‘Walk to Freedom’ will reflect on Black History Month
Rosa Parks, the Montgomery Bus Boycott and local black history will all be covered during Tuesday lecture and film screening.
It all began with a simple rebuff.
In late-1955, Alabama native and local seamstress Rosa Parks refused to give up her seat on a Montgomery city bus to a white patron – not the first such occurrence during the Civil Rights Movement, but one of the most significant.
Parks was arrested, and a young Martin Luther King Jr. joined thousands of African Americans in the ensuing Montgomery Bus Boycott – a protest movement that helped lead to a Supreme Court ruling that the Jim Crow bus seating system was unconstitutional. But not before the streets of Montgomery erupted in violence.
As the McMaster community continues to recognize Black History Month, the University’s Anti-Violence Network will be hosting a “Walk to Freedom” public lecture next Tuesday. The free event will feature a film screening, lecture and group discussion surrounding the famous boycott, and will also provide historical context for guests new to the issues.
“For people who grew up in the 1950s, ’60s and ’70s, they had a personal involvement in all of this. It was in their faces every day,” says Kojo Damptey, a McMaster alumnus and OPIRG board member, and one of two speakers lined up for Tuesday’s event. “Martin Luther King Jr. doing what he did helped draw attention to these issues, and fight oppression.”
The soft-spoken campus leader says the essence of Black History Month involves telling both the good and the bad stories, including those that emerged from Hamilton. “People don’t always realize how Hamilton played a role in this history,” he explains.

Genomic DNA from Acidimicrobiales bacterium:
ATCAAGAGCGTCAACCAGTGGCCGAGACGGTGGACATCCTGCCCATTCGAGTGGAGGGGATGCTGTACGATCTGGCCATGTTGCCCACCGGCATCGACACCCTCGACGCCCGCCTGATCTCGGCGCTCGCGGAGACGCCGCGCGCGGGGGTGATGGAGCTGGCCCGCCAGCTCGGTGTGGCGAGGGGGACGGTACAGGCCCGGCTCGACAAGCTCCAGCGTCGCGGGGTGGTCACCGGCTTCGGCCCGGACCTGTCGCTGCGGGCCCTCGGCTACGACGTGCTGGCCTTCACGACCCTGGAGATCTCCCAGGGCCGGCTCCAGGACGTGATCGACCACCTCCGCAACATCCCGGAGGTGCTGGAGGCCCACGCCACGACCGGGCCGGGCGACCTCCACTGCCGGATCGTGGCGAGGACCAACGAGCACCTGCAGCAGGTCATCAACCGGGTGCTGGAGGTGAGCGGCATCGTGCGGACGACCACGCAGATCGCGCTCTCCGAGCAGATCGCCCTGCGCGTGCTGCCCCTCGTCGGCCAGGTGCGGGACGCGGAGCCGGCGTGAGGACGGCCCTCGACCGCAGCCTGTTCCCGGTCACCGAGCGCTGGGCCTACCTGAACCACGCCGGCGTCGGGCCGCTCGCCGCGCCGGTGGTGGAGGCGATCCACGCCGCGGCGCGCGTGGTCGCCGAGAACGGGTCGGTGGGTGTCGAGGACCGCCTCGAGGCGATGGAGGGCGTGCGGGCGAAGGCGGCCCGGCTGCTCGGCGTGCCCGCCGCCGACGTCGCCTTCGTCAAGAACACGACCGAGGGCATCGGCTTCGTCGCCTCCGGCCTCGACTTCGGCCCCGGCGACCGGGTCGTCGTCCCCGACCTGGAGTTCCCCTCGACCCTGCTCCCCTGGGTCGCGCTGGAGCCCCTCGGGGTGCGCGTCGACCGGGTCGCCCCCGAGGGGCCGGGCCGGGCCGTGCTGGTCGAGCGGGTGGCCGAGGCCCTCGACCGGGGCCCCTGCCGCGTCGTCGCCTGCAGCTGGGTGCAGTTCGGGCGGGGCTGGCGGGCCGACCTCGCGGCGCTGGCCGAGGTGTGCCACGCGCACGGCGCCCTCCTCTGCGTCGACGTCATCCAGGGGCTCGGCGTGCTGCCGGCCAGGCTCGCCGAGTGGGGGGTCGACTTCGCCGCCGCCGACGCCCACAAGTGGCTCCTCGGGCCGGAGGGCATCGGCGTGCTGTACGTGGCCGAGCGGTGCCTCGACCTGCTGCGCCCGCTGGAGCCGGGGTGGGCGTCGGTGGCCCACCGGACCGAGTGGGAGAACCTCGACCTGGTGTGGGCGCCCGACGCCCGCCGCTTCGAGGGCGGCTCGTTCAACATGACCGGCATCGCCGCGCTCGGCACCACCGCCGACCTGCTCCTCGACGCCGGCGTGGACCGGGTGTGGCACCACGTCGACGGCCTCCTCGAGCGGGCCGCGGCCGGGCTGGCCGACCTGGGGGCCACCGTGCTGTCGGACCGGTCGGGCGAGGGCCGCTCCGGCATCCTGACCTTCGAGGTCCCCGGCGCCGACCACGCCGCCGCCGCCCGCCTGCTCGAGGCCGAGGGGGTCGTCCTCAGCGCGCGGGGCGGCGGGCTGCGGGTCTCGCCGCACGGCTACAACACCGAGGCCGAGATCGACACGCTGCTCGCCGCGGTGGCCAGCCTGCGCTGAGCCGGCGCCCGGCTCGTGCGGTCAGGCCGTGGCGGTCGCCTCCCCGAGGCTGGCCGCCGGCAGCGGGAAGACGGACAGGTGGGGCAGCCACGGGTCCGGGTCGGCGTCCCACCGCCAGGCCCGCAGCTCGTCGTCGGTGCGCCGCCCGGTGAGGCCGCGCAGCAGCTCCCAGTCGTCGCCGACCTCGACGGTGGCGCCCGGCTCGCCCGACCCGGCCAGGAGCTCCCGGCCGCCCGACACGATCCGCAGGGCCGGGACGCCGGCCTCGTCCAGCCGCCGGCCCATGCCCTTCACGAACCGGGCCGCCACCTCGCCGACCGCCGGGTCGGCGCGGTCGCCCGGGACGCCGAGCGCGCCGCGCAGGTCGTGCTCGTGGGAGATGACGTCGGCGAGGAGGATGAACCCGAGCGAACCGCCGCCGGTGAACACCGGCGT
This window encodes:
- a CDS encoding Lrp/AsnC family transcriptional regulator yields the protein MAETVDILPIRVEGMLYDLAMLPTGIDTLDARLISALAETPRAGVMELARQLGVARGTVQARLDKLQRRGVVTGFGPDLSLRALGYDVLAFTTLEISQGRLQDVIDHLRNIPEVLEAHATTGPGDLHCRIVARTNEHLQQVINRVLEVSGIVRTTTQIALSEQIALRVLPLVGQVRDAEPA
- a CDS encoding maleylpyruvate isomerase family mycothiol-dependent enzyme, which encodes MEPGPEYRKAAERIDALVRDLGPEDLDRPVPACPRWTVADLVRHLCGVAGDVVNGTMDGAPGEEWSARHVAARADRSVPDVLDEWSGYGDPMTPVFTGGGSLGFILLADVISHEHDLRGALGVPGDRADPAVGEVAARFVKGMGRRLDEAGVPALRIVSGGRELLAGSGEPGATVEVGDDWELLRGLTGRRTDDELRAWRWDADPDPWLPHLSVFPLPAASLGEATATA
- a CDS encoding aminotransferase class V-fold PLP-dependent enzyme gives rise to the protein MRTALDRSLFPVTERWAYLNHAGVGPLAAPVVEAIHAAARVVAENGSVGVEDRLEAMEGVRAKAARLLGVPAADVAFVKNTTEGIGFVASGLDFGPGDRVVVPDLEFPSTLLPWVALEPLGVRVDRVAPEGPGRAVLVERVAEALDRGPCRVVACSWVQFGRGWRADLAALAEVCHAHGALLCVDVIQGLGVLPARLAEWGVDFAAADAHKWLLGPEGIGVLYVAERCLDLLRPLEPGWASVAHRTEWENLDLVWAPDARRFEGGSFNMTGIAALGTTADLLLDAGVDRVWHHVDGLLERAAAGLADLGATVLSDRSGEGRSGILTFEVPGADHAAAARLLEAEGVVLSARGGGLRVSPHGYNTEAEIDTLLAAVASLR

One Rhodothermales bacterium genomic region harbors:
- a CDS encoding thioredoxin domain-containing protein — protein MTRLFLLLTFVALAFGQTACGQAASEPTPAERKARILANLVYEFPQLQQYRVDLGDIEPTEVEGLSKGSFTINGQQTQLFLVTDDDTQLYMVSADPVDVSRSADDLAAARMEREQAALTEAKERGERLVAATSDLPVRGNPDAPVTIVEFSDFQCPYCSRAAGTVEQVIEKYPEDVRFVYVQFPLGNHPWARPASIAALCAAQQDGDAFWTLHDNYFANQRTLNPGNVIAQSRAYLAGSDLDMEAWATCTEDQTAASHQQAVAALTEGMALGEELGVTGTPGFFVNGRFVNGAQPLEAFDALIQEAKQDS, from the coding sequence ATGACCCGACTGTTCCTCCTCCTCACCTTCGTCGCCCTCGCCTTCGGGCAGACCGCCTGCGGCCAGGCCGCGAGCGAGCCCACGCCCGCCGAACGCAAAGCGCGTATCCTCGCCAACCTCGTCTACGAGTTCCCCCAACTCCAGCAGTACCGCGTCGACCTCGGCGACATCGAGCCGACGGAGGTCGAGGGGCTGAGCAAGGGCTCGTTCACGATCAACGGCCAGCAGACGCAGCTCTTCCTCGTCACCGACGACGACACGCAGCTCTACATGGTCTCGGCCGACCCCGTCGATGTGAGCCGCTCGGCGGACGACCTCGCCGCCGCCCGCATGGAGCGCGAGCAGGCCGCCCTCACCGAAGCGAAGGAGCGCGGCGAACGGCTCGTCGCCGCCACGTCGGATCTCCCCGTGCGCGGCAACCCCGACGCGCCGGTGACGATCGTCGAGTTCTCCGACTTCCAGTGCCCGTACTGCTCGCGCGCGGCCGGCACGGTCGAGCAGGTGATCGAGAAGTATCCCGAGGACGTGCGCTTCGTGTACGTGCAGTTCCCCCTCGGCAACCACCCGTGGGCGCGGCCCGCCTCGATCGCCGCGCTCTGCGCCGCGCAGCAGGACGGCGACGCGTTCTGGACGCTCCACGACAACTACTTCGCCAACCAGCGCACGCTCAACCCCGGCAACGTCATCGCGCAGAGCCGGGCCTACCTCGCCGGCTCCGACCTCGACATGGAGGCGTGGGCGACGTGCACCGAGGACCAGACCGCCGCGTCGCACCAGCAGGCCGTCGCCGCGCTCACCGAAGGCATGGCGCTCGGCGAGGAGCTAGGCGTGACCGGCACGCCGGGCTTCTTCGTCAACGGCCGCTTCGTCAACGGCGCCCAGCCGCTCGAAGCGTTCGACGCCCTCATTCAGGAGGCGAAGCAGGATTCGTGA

Part of that local history involves Stewart Memorial Church on John Street North, in the heart of Hamilton’s downtown core. Founded in 1835 on nearby Rebecca Street and formerly known as St. Paul’s African Methodist Episcopal Church, the congregation played a key role in sheltering and housing fugitive slaves who fled to Southern Ontario during the darkest days of slavery. A small historical plaque stands in front of the current building, but Damptey wants these stories and more to become a source of pride in the city – especially for students. “It’s all about connecting the past to where we are now,” he says.
Paul Dekar, a professor of Theology and co-founder of the Centre for Peace Studies, will also make a presentation during the “Walk to Freedom” event. Attendees will also be treated to a 15-minute film screening, detailing the Civil Rights Movement during the mid-1950s.
Walk to Freedom will take place from 2:30 to 4 p.m. on Tuesday, Feb. 12 in the Institute of Applied Health Sciences (Room 143).
For more information or to discuss accessibility requirements, please call 905-525-9140 ext. 27289.
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